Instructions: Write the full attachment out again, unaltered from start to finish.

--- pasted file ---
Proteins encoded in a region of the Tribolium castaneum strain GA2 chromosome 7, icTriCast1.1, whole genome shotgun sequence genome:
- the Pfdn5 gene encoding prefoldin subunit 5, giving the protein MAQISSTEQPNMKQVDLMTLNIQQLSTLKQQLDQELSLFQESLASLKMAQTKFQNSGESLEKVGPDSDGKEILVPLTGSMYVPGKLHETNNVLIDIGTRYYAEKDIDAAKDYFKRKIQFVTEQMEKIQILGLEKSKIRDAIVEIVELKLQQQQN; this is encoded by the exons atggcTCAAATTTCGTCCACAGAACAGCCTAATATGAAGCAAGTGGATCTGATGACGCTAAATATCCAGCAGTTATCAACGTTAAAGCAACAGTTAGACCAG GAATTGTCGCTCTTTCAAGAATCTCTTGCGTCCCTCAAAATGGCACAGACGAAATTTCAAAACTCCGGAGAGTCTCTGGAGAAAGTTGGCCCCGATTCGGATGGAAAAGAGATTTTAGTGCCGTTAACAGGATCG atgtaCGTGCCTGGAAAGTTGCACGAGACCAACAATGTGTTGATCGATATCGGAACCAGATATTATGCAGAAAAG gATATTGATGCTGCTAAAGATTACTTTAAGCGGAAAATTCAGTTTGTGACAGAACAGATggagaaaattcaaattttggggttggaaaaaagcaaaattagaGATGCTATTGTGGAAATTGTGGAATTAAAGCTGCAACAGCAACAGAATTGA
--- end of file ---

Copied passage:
Proteins encoded in a region of the Tribolium castaneum strain GA2 chromosome 7, icTriCast1.1, whole genome shotgun sequence genome:
- the Pfdn5 gene encoding prefoldin subunit 5, giving the protein MAQISSTEQPNMKQVDLMTLNIQQLSTLKQQLDQELSLFQESLASLKMAQTKFQNSGESLEKVGPDSDGKEILVPLTGSMYVPGKLHETNNVLIDIGTRYYAEKDIDAAKDYFKRKIQFVTEQMEKIQILGLEKSKIRDAIVEIVELKLQQQQN; this is encoded by the exons atggcTCAAATTTCGTCCACAGAACAGCCTAATATGAAGCAAGTGGATCTGATGACGCTAAATATCCAGCAGTTATCAACGTTAAAGCAACAGTTAGACCAG GAATTGTCGCTCTTTCAAGAATCTCTTGCGTCCCTCAAAATGGCACAGACGAAATTTCAAAACTCCGGAGAGTCTCTGGAGAAAGTTGGCCCCGATTCGGATGGAAAAGAGATTTTAGTGCCGTTAACAGGATCG atgtaCGTGCCTGGAAAGTTGCACGAGACCAACAATGTGTTGATCGATATCGGAACCAGATATTATGCAGAAAAG gATATTGATGCTGCTAAAGATTACTTTAAGCGGAAAATTCAGTTTGTGACAGAACAGATggagaaaattcaaattttggggttggaaaaaagcaaaattagaGATGCTATTGTGGAAATTGTGGAATTAAAGCTGCAACAGCAACAGAATTGA